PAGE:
of atypical mycobacteria, despite positivity in the niacin test.
There was a significant increase in the number of cases with acquired
resistance to isoniazid at the third survey owing to the irregular
treatment and supply of INH alone after the second round. The prevalence
of primary resistance at the three rounds was almost the same.
|KEY WORDS: DRUG RESISTANCE, M.TUBERCULOSIS,
RURAL POPULATION, INFECTIVITY, SURVEY.
|INCIDENCE OF TUBERCULOSIS INFECTION IN A SOUTH INDIAN
VILLAGE WITH A SINGLE SPUTUM POSITIVE CASE: AN EPIDEMIOLOGICAL CASE
|MS Krishna Murthy, R Channabasavaiah, AV Nagaraj &
P Chandrasekhar: Indian J TB 1991, 38, 123-30.
During a longitudinal survey, carried out in 119
randomly selected villages of Bangalore district for studying the
time trend of tuberculosis, the average infectivity of a case over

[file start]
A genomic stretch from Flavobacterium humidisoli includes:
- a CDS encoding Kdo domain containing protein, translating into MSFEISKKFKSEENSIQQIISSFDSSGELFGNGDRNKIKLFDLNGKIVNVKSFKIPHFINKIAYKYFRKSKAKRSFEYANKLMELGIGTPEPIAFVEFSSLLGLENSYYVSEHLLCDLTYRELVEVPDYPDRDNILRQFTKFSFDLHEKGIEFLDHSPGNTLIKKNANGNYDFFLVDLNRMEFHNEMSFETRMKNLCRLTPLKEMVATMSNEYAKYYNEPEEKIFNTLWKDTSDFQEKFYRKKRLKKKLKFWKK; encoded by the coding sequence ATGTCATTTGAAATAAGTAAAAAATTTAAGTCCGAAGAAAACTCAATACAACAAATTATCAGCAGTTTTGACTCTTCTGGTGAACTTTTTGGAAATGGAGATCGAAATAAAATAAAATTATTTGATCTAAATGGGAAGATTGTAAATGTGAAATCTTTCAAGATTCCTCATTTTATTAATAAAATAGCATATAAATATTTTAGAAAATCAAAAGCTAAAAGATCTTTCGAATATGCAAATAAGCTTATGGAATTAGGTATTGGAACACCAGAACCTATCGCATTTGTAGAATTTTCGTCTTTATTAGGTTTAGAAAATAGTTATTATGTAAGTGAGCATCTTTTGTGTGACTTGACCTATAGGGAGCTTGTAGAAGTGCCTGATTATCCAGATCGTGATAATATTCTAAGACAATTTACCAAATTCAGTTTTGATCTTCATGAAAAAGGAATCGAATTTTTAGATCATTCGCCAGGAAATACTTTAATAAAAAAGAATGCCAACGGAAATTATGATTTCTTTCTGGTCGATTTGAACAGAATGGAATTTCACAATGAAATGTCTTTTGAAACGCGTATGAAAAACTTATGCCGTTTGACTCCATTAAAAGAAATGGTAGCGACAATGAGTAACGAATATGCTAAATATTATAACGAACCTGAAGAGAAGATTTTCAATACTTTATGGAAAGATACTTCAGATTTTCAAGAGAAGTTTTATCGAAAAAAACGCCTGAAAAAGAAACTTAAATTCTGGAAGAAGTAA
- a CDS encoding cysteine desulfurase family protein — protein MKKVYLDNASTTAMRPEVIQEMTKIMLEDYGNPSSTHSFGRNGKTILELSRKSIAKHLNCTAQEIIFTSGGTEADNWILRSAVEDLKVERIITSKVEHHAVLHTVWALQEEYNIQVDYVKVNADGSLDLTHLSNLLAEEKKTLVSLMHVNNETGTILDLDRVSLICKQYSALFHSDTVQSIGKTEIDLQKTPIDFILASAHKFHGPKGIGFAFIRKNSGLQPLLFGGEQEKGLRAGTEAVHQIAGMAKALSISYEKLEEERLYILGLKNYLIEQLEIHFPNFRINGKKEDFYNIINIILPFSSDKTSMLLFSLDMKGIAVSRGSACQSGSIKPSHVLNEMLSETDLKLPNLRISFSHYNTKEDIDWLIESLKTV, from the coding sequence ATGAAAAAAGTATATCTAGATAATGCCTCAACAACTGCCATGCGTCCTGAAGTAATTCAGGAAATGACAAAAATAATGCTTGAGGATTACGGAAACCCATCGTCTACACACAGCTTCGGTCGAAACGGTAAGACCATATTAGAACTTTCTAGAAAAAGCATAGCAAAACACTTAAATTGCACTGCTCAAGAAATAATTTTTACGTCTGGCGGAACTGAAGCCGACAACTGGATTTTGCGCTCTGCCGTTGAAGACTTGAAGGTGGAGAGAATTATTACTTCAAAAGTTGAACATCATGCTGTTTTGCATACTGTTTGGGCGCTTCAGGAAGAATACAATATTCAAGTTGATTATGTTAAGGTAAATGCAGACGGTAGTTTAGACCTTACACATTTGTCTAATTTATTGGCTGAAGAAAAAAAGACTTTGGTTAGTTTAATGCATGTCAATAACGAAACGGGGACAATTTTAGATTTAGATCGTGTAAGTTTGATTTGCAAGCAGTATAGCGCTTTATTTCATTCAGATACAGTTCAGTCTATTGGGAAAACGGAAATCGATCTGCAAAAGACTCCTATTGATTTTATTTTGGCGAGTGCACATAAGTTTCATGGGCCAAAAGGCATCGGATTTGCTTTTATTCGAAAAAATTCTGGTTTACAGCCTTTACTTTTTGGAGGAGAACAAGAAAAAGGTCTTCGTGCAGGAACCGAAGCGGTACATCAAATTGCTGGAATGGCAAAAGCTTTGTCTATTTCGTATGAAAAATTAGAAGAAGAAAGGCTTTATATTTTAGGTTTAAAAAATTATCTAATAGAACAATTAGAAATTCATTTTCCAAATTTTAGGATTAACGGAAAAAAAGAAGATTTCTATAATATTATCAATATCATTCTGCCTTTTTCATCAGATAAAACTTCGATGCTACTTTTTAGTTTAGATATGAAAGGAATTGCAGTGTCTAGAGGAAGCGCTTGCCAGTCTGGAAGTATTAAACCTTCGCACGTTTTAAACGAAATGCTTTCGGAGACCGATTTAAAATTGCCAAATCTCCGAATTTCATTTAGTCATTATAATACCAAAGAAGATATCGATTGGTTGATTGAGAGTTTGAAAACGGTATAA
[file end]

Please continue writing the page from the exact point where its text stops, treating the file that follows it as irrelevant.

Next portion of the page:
a period of one and a half years was found to be six. In 1986 i.e.,
25 years after the start of I survey, 61 persons belonging to one
village called Nunnur who were found newly infected between I &
II surveys, were interviewed. Further, a general study of the layout
of the houses and public facilities in the village was made. However,
in Nunnur, there was just a single bacteriological case (index case)
identified at the I survey. This index case was resident of household
numbered 80 in the main village. This case study investigates the
background of the observed high infectivity. The incidence rate
of infection in Nunnur was 9.5% in 1½ years which is higher
than the overall average rate of 4% as well as rate for 30 other
single case villages i.e., 3.5%. The investigation reveals that
at least 21 persons., found newly infected at II survey, had varying
levels of contact with the index case. The remaining 40 infected
persons could not be linked, either directly or indirectly, to any
other known bacteriological case including the index case in the
village. All the persons identified as infected at II survey were
distributed throughout the village, beyond the likely zone of infection
of the index case.
|KEY WORDS: SINGLE CASE STUDY, INFECTIVITY, INCIDENCE,
INFECTION, RURAL POPULATION.